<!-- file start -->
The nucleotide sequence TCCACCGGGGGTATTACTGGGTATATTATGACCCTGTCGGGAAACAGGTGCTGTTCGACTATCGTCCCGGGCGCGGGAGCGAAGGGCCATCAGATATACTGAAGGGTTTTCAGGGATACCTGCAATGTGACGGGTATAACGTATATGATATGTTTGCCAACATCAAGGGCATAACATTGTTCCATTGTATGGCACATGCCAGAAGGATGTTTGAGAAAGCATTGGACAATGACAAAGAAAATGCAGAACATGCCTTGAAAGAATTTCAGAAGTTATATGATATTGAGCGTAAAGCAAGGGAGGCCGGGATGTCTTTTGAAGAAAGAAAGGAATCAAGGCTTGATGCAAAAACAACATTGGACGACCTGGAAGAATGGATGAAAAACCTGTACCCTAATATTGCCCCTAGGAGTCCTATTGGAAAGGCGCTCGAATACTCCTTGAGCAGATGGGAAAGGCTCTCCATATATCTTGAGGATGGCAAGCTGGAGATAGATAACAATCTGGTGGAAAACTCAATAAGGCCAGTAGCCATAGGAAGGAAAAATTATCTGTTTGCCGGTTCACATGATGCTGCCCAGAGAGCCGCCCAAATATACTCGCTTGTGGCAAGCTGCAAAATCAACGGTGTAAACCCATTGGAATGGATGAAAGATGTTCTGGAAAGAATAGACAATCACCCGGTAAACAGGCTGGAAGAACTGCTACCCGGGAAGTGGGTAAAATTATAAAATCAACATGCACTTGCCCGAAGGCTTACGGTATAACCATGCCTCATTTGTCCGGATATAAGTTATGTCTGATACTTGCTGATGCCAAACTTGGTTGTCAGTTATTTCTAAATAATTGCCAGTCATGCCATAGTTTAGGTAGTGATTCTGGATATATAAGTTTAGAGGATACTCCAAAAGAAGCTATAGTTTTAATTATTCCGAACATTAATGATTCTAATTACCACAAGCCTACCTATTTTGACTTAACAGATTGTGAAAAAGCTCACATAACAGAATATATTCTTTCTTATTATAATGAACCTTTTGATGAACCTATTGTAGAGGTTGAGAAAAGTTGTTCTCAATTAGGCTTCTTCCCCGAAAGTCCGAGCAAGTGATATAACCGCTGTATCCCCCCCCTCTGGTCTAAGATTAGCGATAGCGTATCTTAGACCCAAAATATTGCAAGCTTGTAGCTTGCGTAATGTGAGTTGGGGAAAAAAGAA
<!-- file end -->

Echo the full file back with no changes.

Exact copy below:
The nucleotide sequence TCCACCGGGGGTATTACTGGGTATATTATGACCCTGTCGGGAAACAGGTGCTGTTCGACTATCGTCCCGGGCGCGGGAGCGAAGGGCCATCAGATATACTGAAGGGTTTTCAGGGATACCTGCAATGTGACGGGTATAACGTATATGATATGTTTGCCAACATCAAGGGCATAACATTGTTCCATTGTATGGCACATGCCAGAAGGATGTTTGAGAAAGCATTGGACAATGACAAAGAAAATGCAGAACATGCCTTGAAAGAATTTCAGAAGTTATATGATATTGAGCGTAAAGCAAGGGAGGCCGGGATGTCTTTTGAAGAAAGAAAGGAATCAAGGCTTGATGCAAAAACAACATTGGACGACCTGGAAGAATGGATGAAAAACCTGTACCCTAATATTGCCCCTAGGAGTCCTATTGGAAAGGCGCTCGAATACTCCTTGAGCAGATGGGAAAGGCTCTCCATATATCTTGAGGATGGCAAGCTGGAGATAGATAACAATCTGGTGGAAAACTCAATAAGGCCAGTAGCCATAGGAAGGAAAAATTATCTGTTTGCCGGTTCACATGATGCTGCCCAGAGAGCCGCCCAAATATACTCGCTTGTGGCAAGCTGCAAAATCAACGGTGTAAACCCATTGGAATGGATGAAAGATGTTCTGGAAAGAATAGACAATCACCCGGTAAACAGGCTGGAAGAACTGCTACCCGGGAAGTGGGTAAAATTATAAAATCAACATGCACTTGCCCGAAGGCTTACGGTATAACCATGCCTCATTTGTCCGGATATAAGTTATGTCTGATACTTGCTGATGCCAAACTTGGTTGTCAGTTATTTCTAAATAATTGCCAGTCATGCCATAGTTTAGGTAGTGATTCTGGATATATAAGTTTAGAGGATACTCCAAAAGAAGCTATAGTTTTAATTATTCCGAACATTAATGATTCTAATTACCACAAGCCTACCTATTTTGACTTAACAGATTGTGAAAAAGCTCACATAACAGAATATATTCTTTCTTATTATAATGAACCTTTTGATGAACCTATTGTAGAGGTTGAGAAAAGTTGTTCTCAATTAGGCTTCTTCCCCGAAAGTCCGAGCAAGTGATATAACCGCTGTATCCCCCCCCTCTGGTCTAAGATTAGCGATAGCGTATCTTAGACCCAAAATATTGCAAGCTTGTAGCTTGCGTAATGTGAGTTGGGGAAAAAAGAA